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Police minister Bheki Cele. Picture: GCIS
Police minister Bheki Cele. Picture: GCIS

Police minister Bheki Cele’s intention to disarm ordinary citizens while expanding armed protection for himself and others who consider themselves to be “very important persons” (VIPs) demonstrates an extraordinary level of contempt for the man and woman in the street.

The police, he argues, will protect us. That is a fallacy, as proven over the past few days of looting and destruction. It is extremely rare for a police officer to be on the scene as a crime happens. The police cannot, with the best will in the world, protect us individually. The best they can do is protect us collectively and indirectly by tracing and arresting criminals after the event.

The numbers are relevant here: there are 340 citizens per police officer in SA, but taking into account shifts and that some are in stations and in administrative posts, that actually translates — at best — to about 1,360 per officer on duty and directly involved in crime fighting. By contrast, our VIPs will have an average of 30 officers looking after each of them, an average of six at any one time.

The minister also argues that private gun ownership drives violent crime, but even cursory research does not support his argument. The 15 countries with the highest private gun ownership average 36.83 guns per 100,000 of the population and average gun homicides of 0.91 per 100,000.

The five countries with the highest private gun ownership average 52.56 guns per 100,000 and 1.28 gun homicides per 100,000. The five countries with the highest gun homicide rates average 9.76 guns and 39.4 gun homicides per 100,000.

So much for privately owned guns driving violent crime. Interestingly, eight of the 15 top gun-owning countries have an overall murder rate lower than the 1.2 per 100,000 of the UK, despite all having more than 20 private firearms per 100,000.

There is another aspect: again, as illustrated over the past few days, armed civilians can be a first line of defence. During the terrorist attack on the Westgate mall in Kenya in 2013, the first effective response was by civilians with their own pistols, who helped others escape. During the St James Church massacre of 1993 in Cape Town it was a civilian shooting back that caused the attackers to break off the attack, preventing them from killing even more people (I must own to personal interest here — my former partner’s aunt was one of those killed). 

But from the rare to the more mundane, if one can call any violence mundane. In 2005, in the run -p to the existing firearms legislation, I did a scan of friends, colleagues and acquaintances. At that point 15 had encountered a burglar in their home or been the intended victim of an armed robbery, hijacking or mugging. Eight were armed. Of these, one was lightly wounded; none lost anything. Two of the attackers were killed, one wounded and arrested, and four detained by the intended victim and handed over to the police.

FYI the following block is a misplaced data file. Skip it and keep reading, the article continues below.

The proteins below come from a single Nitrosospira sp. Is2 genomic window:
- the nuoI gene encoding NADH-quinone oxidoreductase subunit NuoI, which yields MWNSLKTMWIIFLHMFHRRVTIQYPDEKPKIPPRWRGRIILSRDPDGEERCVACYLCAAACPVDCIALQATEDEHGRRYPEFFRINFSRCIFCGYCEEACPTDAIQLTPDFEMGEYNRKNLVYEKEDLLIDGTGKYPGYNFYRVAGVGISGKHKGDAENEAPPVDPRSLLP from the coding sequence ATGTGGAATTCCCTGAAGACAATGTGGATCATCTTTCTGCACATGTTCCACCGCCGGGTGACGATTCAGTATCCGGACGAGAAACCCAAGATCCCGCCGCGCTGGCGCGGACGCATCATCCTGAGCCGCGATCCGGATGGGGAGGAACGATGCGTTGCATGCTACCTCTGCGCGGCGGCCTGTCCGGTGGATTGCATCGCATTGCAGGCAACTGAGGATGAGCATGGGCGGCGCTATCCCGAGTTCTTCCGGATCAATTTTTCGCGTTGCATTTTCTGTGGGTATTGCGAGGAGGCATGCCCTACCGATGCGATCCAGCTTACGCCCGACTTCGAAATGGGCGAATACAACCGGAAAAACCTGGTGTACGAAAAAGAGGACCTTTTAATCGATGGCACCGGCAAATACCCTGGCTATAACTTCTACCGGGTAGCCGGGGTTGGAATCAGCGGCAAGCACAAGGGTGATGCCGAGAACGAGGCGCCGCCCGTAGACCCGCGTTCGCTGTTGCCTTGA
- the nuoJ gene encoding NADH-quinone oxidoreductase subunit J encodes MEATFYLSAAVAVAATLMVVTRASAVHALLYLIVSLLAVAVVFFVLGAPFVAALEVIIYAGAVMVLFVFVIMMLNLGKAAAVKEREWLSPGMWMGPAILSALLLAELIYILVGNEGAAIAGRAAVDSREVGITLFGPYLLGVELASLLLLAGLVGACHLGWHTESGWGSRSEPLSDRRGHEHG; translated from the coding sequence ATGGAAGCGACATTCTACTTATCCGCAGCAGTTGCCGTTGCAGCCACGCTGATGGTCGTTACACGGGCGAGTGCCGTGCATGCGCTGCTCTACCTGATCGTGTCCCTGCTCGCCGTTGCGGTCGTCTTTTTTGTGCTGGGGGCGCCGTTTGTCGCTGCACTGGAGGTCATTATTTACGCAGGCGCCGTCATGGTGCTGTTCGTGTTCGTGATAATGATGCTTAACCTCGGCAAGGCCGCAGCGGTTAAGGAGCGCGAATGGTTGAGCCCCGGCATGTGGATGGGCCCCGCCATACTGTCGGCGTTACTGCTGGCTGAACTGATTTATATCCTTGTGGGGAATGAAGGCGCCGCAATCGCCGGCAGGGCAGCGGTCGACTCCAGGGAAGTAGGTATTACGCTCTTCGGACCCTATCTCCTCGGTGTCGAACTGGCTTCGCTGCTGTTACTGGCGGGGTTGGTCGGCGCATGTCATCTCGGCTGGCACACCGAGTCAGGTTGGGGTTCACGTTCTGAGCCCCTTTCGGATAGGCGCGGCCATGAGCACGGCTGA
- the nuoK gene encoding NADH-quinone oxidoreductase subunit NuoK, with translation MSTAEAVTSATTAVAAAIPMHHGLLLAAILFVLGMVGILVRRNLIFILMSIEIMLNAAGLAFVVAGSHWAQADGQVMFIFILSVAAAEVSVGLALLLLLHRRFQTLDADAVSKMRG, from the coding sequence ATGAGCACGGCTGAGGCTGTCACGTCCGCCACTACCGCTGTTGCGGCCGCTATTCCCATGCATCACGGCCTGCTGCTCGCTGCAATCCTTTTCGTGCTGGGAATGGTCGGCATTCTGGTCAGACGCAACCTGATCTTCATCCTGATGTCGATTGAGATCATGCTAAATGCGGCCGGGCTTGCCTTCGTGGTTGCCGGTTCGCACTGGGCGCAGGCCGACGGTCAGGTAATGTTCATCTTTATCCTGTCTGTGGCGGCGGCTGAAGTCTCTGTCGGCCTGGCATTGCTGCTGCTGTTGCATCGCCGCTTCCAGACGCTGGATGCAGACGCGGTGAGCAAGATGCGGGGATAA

Of the seven who were unarmed, two were killed, one badly beaten and stabbed, and one badly beaten; all lost valuable possessions. Only one attacker was ever apprehended. I have direct interest here: the person who was badly beaten and stabbed multiple times was my then 65-year-old mother, attacked at her desk at home by a man released the previous day under a Republic Day amnesty.

Since then, a good friend was beaten to death in his house by three burglars “because he resisted”, and another was shot in his driveway during a hijacking. Neither was armed. Two acquaintances have suffered home invasions. By contrast, a single armed civilian frustrated an armed robbery at a church in Centurion in July 2020.

The bottom line is that having a firearm, and having it to hand, is very likely to make the difference between living to call the police or being found dead or injured afterwards. The minister clearly lives in a different world to the rest of us — certainly a world with multiple armed bodyguards.

We can begin to take him seriously when he disbands the VIP protection unit, withdrawing all armed bodyguards from the president, ministers, deputy ministers, provincial politicians and city mayors. Until then, we must consider the minister contemptuous of us.

And then there is Gun Free SA. We can begin to take them seriously when their members and groupies cancel their armed response contracts and put clear signs at their gates or front doors stating “no guns in this house and no armed response”.

• Heitman is an independent security and defence analyst. 


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